Young Harry Potter fans in China dashed off a Chinese version of Harry Potter and the Deathly Hallows and put it online within a day of the release of the English language-version, according to China Daily.


Fans wait to buy copies of Harry Potter and the Deathly Hallows at a bookstore in Beijing on July 21. ((Greg Baker/Associated Press))

The official Chinese version of the book, the last in J.K. Rowling's series about the boy wizard, is not due out until October.

The wizards of translation were groups of students on their summer holidays who worked in teams around the clock to get a translation online after the release on July 21.

At least two groups, calling themselves the Hogwarts Institute of Translation and the International Wizard Alliance, worked on the online translations.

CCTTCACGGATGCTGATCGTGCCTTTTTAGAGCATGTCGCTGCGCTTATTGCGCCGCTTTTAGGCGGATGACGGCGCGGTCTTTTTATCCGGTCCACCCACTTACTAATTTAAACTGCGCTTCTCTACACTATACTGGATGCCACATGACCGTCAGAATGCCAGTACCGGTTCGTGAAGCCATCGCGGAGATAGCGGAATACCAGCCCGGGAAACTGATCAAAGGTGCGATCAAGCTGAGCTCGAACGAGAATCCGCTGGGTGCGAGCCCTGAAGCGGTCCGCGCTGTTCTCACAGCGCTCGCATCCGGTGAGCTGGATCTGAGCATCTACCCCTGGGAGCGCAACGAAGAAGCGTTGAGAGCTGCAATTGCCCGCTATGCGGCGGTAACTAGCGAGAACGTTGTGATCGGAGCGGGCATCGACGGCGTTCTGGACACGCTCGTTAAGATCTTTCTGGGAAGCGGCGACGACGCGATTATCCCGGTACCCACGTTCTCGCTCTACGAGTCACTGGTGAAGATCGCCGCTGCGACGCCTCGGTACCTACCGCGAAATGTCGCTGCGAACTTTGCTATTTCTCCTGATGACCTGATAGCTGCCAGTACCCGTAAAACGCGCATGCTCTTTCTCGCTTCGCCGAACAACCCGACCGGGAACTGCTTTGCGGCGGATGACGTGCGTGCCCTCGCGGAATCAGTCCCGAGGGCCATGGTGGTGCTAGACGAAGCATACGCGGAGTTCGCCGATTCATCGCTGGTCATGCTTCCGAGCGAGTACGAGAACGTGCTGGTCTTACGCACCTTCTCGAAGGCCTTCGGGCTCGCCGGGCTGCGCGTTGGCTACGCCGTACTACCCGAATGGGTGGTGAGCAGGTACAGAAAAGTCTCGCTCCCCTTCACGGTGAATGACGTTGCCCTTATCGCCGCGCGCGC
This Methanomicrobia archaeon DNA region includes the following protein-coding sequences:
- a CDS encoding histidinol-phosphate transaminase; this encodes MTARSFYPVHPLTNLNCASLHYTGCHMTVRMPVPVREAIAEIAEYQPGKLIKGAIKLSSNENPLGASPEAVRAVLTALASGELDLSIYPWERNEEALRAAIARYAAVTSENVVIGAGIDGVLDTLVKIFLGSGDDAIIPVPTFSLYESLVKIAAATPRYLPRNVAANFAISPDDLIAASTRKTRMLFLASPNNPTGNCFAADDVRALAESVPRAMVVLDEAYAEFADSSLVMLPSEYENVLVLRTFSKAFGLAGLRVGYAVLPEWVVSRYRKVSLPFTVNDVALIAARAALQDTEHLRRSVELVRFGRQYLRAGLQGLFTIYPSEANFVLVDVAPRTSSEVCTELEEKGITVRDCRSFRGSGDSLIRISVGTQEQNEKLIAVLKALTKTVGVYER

Each has attached a rider to its work, saying: "We translated the book because we love Harry, and we do not intend to use it for commercial purposes."

That may not be enough to protect them from charges of copyright violation.

Police arrested a French teenager last week over his online Frenchtranslation of the book, but he wasn't charged because Rowling's publisher, and Rowling herself, saidthey didn't want to punish overeager fans.

However, bootleg copies of the Deathly Hallows in Chineseare already appearing in local markets and selling for about 10 yuan ($1.40 Cdn.), much less than the official text.

And growing access to the internet, especially among young people in China, means many fans will just download one of the unofficial versions.

The Chinese People's Publishing House, authorized to publish official Chinese versions of all the seven books, has said it may "take legal measures" to deal with unauthorized translations.

China is under pressure from its trading partners over copyright infringement and takes sporadic measures to protect intellectual property.